You need recurrence to trust the “us” in relationship. You need experiences, both good and tough, with your partner before you can say, “We’ve been through enough … I trust us to work things out”. There’s no rule for how long that process “should” take. For some couples it takes a month, for some a year, for some many years.
If you try to commit before you’re ready, it’s going show up as a “commitment issue” when really, it’s just not time yet.
Watch this post as a video with Sonika & Christian:
3. You have commitment associated with something bad
For you and/or your partner, commitment may be associated, unconsciously, with something bad or painful. If you think back through your life, can you remember unfortunate, painful, or negative experiences with commitment? Did you get left by someone who didn’t have both feet in? Or did one of your parents leave? Perhaps you watched someone else go through a tough relationship breakdown?
In addition to what you can remember there might also be unconscious, forgotten incidents in your past that contributed to commitment being associated with pain or loss.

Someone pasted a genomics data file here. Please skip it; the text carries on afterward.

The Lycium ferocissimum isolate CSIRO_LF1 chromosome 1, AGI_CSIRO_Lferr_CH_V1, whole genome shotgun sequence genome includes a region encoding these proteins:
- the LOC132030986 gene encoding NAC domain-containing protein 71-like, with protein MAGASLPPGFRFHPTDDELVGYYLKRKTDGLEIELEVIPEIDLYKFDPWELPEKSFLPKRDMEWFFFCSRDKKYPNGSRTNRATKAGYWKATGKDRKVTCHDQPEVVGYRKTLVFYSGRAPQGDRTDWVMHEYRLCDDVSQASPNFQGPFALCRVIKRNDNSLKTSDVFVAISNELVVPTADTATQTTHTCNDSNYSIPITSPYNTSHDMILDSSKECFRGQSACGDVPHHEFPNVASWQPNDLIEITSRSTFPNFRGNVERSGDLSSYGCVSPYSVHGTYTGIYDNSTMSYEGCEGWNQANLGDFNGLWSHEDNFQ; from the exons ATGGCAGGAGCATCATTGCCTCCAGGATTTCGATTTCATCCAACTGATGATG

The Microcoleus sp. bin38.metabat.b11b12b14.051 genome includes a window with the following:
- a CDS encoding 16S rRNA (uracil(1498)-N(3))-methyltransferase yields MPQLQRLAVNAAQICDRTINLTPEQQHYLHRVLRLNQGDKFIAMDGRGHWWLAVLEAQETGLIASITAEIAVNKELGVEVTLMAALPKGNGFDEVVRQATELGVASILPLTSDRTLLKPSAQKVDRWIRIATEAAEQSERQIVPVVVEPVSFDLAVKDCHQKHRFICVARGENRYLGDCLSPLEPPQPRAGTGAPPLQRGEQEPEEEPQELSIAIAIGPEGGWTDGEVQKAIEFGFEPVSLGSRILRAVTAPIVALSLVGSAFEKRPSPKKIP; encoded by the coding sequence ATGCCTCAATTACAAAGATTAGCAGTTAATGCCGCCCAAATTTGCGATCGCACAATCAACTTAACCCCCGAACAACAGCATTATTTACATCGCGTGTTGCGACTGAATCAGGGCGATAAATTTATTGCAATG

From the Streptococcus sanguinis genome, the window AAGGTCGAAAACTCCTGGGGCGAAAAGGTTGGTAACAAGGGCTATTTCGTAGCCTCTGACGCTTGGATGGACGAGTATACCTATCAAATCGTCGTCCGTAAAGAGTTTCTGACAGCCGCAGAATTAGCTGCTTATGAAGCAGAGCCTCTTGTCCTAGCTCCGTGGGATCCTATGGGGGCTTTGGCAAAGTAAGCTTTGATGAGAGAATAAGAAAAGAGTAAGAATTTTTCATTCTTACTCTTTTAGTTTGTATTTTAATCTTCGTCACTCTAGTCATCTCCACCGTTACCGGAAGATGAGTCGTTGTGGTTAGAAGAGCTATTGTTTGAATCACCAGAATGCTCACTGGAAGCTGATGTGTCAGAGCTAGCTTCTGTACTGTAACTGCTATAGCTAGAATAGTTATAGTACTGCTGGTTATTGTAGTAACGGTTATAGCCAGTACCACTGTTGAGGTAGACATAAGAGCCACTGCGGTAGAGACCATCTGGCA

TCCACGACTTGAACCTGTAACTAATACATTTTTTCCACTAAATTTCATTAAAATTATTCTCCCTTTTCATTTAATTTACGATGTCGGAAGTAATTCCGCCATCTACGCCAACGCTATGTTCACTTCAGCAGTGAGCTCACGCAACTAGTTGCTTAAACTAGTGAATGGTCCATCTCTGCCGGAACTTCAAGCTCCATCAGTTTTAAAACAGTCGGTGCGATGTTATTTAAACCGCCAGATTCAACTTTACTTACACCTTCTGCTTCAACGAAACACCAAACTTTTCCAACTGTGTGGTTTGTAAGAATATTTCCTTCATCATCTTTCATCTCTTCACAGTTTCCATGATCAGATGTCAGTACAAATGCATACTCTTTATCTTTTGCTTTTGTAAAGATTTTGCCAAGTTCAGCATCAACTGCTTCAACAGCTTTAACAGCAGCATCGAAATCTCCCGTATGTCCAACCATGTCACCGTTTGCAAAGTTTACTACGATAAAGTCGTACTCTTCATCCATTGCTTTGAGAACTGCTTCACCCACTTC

I mentioned above that I used to have commitment issues. For me, it was all about having commitment associated with loss of freedom. Without meaning to, I was thinking that if I really committed I would be trapped. That it would be the end of my freedom.
I don’t even have bad memories of people leaving me, but still, somehow this association lived strongly inside of me. When you think about commitment that way, it’s a purely negative thing, and it’s no wonder you want to avoid it.
Finally, your childhood contributed to creating a certain attachment style for you. If you or your partner have an anxious or avoidant attachment style, that too can show up as a commitment issue, making you ask that question again: “Why can’t I commit in a relationship?”
When you notice your own hesitancy to commit, it can actually be a great opportunity to examine your own beliefs and associations about commitment.